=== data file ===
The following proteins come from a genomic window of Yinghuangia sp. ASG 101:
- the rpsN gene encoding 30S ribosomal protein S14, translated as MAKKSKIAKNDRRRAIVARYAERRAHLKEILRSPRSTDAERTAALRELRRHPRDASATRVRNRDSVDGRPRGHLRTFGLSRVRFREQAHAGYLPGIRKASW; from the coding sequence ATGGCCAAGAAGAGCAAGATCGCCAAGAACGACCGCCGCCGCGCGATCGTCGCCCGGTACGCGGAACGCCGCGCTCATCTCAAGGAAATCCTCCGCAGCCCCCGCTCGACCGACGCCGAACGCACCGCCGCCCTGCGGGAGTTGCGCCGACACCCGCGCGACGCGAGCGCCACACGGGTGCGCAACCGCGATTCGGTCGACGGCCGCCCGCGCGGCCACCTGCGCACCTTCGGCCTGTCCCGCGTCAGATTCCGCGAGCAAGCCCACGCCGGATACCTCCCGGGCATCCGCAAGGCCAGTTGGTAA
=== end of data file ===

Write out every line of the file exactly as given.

The following proteins come from a genomic window of Yinghuangia sp. ASG 101:
- the rpsN gene encoding 30S ribosomal protein S14, translated as MAKKSKIAKNDRRRAIVARYAERRAHLKEILRSPRSTDAERTAALRELRRHPRDASATRVRNRDSVDGRPRGHLRTFGLSRVRFREQAHAGYLPGIRKASW; from the coding sequence ATGGCCAAGAAGAGCAAGATCGCCAAGAACGACCGCCGCCGCGCGATCGTCGCCCGGTACGCGGAACGCCGCGCTCATCTCAAGGAAATCCTCCGCAGCCCCCGCTCGACCGACGCCGAACGCACCGCCGCCCTGCGGGAGTTGCGCCGACACCCGCGCGACGCGAGCGCCACACGGGTGCGCAACCGCGATTCGGTCGACGGCCGCCCGCGCGGCCACCTGCGCACCTTCGGCCTGTCCCGCGTCAGATTCCGCGAGCAAGCCCACGCCGGATACCTCCCGGGCATCCGCAAGGCCAGTTGGTAA